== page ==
One Identity Safeguard for Privileged Sessions (SPS) can automatically archive audit trails older than a specified retention time. However, the .zat file and the metadata of the corresponding connections are not deleted from the SPS connection database. Deleting the stored data of old connections decreases the size of the database, making searches faster, and may also be required by certain policies or regulations.

In an audit data cleanup policy, you can specify the period after which the zat file and the metadata is deleted. You can also provide a lucene-like query, with which you can specify which sessions you want to delete. For example, using the query, you can create a filter for a specific protocol.

For more information, see Configuring cleanup policies.

Configuring cleanup policies

In an audit data cleanup policy, you can specify the period after which the zat file and the metadata is deleted. You can also provide a lucene-like query, with which you can specify which sessions you want to delete. For example, using the query, you can create a filter for a specific protocol.

To add a new audit data cleanup policy

  1. Navigate to Policies > Audit Data Cleanup Policies.

  2. Select Add policy.

    Figure 74: Policies > Audit Data Cleanup Policies — Configuring an audit data cleanup policy

  3. In Policy name, specify a unique name for the audit data cleanup policy.

  4. In the Audit data older than field, enter how long (in days) SPS must keep the zat file and the metadata. For example, if you specify 365, SPS deletes the audit data of connections older than a year.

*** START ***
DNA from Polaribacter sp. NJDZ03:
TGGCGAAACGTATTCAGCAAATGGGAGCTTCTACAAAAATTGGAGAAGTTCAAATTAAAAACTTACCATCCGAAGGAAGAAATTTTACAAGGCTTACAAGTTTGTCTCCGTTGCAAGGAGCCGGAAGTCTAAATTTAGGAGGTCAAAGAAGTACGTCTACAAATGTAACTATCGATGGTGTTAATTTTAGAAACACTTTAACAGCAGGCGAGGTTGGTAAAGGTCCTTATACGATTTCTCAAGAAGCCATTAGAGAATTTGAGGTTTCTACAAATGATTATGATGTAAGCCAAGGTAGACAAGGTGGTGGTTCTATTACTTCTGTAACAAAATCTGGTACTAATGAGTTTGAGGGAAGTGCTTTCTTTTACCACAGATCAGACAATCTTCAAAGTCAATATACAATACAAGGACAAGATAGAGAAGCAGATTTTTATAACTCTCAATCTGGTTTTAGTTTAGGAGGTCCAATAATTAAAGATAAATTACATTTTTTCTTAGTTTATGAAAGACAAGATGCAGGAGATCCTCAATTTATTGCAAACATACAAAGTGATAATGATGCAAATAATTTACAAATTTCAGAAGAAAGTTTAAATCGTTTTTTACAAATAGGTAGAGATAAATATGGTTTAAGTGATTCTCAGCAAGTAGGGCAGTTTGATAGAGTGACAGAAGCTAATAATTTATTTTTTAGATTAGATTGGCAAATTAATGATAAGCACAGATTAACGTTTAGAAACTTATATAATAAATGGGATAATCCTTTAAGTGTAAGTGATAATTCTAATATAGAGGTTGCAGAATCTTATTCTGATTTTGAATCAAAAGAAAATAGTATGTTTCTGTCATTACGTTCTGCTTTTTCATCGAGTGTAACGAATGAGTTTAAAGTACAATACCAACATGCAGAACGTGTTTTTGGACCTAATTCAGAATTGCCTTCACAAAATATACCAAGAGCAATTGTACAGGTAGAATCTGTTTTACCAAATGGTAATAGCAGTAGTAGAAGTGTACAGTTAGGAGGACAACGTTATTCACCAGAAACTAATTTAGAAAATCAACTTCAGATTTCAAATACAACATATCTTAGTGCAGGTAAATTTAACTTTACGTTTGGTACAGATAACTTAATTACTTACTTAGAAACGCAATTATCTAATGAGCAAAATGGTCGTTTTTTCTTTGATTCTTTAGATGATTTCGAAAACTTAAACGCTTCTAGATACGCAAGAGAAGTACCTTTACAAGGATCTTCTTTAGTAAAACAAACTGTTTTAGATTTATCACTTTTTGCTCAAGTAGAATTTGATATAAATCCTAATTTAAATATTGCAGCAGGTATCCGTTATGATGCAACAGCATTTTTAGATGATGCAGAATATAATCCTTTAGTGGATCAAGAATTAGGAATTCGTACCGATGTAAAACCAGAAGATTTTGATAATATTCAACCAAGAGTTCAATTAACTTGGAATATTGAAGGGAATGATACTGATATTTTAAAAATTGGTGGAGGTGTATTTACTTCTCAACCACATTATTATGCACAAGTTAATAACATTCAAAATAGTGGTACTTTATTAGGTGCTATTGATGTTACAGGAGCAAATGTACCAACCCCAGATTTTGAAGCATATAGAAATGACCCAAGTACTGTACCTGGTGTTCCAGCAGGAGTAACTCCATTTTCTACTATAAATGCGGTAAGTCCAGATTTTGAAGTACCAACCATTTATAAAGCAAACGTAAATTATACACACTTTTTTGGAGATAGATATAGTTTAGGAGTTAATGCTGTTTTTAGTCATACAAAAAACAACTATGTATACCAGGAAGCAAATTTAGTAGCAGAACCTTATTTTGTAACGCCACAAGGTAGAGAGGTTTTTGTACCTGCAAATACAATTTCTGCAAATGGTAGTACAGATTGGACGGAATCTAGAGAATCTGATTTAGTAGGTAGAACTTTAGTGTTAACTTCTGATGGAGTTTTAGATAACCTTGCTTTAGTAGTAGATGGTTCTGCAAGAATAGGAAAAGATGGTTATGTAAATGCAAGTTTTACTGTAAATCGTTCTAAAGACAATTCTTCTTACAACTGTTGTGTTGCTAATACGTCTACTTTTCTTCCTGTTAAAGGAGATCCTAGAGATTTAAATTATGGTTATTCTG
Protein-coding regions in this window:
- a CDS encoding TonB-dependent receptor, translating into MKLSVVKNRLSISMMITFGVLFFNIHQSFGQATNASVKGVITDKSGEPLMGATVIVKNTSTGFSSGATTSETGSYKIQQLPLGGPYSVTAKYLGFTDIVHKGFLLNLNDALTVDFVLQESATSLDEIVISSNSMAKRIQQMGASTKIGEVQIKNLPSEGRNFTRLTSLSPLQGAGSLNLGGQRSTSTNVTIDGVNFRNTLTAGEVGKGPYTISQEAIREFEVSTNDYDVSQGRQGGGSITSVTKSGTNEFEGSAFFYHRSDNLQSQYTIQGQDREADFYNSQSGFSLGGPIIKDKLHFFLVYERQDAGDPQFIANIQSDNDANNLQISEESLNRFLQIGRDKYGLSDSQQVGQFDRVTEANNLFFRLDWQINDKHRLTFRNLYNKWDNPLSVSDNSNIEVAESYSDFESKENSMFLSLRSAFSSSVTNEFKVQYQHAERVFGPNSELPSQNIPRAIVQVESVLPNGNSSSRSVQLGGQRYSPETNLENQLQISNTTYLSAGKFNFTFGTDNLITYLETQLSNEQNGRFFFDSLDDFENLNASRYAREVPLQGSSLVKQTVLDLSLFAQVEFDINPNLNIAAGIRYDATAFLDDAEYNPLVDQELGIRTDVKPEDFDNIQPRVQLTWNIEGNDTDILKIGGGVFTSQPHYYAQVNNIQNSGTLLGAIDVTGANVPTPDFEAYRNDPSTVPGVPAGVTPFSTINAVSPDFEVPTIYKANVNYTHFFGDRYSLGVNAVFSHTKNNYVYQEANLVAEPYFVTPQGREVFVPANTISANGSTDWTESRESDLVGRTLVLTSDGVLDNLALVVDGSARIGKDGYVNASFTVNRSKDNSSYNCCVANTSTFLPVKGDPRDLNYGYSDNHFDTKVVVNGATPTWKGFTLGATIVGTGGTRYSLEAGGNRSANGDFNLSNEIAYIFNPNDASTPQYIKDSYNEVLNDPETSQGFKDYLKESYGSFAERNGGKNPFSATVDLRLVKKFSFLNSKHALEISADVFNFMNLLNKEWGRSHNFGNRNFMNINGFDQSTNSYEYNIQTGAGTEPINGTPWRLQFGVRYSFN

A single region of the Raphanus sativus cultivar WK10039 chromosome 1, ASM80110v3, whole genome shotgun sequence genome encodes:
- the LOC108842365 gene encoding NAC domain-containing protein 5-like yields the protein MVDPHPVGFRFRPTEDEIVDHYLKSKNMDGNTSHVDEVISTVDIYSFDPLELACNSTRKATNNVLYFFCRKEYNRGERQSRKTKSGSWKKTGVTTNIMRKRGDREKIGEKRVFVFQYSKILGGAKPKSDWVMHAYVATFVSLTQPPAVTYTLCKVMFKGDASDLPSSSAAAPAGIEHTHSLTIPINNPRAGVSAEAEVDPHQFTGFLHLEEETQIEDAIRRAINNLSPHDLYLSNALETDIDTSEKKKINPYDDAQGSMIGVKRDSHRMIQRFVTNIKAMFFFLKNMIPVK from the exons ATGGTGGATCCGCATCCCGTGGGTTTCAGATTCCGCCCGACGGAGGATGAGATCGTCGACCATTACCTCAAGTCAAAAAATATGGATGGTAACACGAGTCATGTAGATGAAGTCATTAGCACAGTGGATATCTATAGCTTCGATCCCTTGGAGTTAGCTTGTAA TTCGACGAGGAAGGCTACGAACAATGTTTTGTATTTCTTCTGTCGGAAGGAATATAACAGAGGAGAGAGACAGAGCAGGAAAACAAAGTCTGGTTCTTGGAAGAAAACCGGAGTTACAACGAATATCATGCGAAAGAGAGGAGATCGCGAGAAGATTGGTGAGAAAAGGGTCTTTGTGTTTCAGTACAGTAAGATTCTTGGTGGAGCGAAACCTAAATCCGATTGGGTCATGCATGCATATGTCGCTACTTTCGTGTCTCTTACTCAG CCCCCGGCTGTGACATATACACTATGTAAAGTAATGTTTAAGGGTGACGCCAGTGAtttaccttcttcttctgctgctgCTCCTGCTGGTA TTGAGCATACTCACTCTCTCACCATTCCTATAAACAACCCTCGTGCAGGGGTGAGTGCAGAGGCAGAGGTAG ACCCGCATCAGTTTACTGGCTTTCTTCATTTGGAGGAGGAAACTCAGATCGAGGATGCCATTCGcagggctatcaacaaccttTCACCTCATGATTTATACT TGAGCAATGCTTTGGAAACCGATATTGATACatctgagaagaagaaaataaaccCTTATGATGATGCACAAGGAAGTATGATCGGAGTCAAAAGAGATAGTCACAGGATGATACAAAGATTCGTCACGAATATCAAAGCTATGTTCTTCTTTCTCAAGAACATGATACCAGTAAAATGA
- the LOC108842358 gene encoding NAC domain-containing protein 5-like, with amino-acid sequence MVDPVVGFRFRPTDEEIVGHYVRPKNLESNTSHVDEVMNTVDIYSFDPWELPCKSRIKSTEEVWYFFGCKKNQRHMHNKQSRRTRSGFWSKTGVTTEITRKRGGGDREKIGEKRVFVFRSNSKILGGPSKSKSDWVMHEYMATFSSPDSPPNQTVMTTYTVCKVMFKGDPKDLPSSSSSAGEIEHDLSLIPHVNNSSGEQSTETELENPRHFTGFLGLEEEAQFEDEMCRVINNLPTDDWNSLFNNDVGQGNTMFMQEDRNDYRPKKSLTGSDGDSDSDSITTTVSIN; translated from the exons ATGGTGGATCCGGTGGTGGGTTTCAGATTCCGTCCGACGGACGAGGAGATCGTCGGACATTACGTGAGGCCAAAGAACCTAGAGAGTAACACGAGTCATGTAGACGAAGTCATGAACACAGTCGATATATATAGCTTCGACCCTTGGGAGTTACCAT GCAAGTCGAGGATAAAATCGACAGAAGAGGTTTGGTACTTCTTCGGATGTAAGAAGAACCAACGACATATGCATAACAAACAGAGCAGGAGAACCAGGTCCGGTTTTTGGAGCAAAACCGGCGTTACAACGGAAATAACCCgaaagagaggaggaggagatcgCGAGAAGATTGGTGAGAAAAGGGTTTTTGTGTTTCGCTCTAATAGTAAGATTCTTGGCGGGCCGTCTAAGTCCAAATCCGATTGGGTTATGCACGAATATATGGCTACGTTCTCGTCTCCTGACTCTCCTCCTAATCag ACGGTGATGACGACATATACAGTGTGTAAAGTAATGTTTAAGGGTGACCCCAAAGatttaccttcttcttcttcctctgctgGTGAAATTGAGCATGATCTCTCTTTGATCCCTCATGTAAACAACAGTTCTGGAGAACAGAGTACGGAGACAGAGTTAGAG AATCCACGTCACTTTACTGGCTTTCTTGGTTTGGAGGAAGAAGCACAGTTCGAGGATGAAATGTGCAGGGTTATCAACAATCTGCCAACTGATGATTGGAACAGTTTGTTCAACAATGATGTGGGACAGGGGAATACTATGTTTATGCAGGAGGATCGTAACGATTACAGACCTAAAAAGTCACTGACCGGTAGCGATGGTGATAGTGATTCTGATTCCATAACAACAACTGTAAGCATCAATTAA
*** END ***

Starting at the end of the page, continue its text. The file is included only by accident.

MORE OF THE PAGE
The accepted value range is 30-100,000 days.

    NOTE: The database cleanup occurs once a day at 22:01 PM.

    NOTE: Since the database cleanup happens once a day at 22:01 PM, if you specify the same retention time for an archive policy, for example, 90 days in the Audit data retention period field, ensure that the archiving is set to start before 22:01 PM.

  5. In Audit data query, which is a lucene-like query, specify to which audit data the cleanup policy applies.

    To fill this query, specify, for example, a field and the related term. Optionally, you may add a boolean operator and specify another field and related term. For example, to specify the audit data of the SSH protocol and the ssh-connection-policy connection policy to be cleaned up, in Audit data query, type protocol:SSH AND recording.connection_policy:ssh-connection-policy

  6. To save your changes, click Add policy.

  7. Optionally, repeat the steps to create new audit data cleanup policies for other protocols and connections.

Expected outcome

Every day, SPS deletes the zat file and the metadata of connections that are older than the given cleanup time from the connection database.

Preview the effect of the cleanup policy

The preview chart of a cleanup policy predicts how the respective cleanup policy will affect your audit data.

Preview charts are available in the following places:

  • Audit Data Cleanup Policies page.

    You can preview one or more cleanup policies at the same time in one chart.

  • Add new audit data cleanup policy and the Edit cleanup policy side sheets.

    You can preview the actual policy that you are creating or editing.

  • By clicking the chart icons in the policy lists.

    You can preview the respective policy.

Reading the charts

  • The charts display data in monthly increments.

  • The vertical line or lines represent the end of the data retention period for the respective policy or policies.

  • To the right of the vertical line, you can see the sessions which are not scheduled for deletion yet.

  • To the left of the vertical line, you can see those sessions which are to be deleted by the next cleanup event.

  • Sessions matching this query (green) represents the sessions which are affected by the respective cleanup policy.

  • Sessions not included in this cleanup policy (blue) represents the sessions which are not affected by the respective cleanup policy.